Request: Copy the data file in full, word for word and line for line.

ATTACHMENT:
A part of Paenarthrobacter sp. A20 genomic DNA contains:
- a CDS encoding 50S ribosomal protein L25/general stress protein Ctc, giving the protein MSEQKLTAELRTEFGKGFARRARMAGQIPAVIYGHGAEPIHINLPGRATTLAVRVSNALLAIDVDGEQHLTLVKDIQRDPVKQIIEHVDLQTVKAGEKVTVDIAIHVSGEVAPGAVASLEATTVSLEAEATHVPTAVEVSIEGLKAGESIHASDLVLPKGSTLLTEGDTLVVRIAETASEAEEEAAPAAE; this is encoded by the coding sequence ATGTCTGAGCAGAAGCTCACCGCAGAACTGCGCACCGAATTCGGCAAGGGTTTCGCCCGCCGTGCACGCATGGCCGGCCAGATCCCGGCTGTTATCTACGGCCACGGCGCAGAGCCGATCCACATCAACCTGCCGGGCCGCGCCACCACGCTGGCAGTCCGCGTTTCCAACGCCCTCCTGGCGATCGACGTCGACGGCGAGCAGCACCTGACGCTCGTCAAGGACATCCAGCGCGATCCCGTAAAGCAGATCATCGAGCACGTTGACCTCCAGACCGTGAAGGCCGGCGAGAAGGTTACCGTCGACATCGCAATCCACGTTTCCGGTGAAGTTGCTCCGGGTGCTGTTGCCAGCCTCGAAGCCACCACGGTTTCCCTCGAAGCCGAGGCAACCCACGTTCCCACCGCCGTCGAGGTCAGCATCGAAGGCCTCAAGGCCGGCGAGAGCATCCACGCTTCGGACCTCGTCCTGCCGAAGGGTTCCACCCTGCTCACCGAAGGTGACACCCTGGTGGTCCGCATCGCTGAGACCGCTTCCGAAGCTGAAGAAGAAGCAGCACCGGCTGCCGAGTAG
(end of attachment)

A part of Paenarthrobacter sp. A20 genomic DNA contains:
- a CDS encoding 50S ribosomal protein L25/general stress protein Ctc, giving the protein MSEQKLTAELRTEFGKGFARRARMAGQIPAVIYGHGAEPIHINLPGRATTLAVRVSNALLAIDVDGEQHLTLVKDIQRDPVKQIIEHVDLQTVKAGEKVTVDIAIHVSGEVAPGAVASLEATTVSLEAEATHVPTAVEVSIEGLKAGESIHASDLVLPKGSTLLTEGDTLVVRIAETASEAEEEAAPAAE; this is encoded by the coding sequence ATGTCTGAGCAGAAGCTCACCGCAGAACTGCGCACCGAATTCGGCAAGGGTTTCGCCCGCCGTGCACGCATGGCCGGCCAGATCCCGGCTGTTATCTACGGCCACGGCGCAGAGCCGATCCACATCAACCTGCCGGGCCGCGCCACCACGCTGGCAGTCCGCGTTTCCAACGCCCTCCTGGCGATCGACGTCGACGGCGAGCAGCACCTGACGCTCGTCAAGGACATCCAGCGCGATCCCGTAAAGCAGATCATCGAGCACGTTGACCTCCAGACCGTGAAGGCCGGCGAGAAGGTTACCGTCGACATCGCAATCCACGTTTCCGGTGAAGTTGCTCCGGGTGCTGTTGCCAGCCTCGAAGCCACCACGGTTTCCCTCGAAGCCGAGGCAACCCACGTTCCCACCGCCGTCGAGGTCAGCATCGAAGGCCTCAAGGCCGGCGAGAGCATCCACGCTTCGGACCTCGTCCTGCCGAAGGGTTCCACCCTGCTCACCGAAGGTGACACCCTGGTGGTCCGCATCGCTGAGACCGCTTCCGAAGCTGAAGAAGAAGCAGCACCGGCTGCCGAGTAG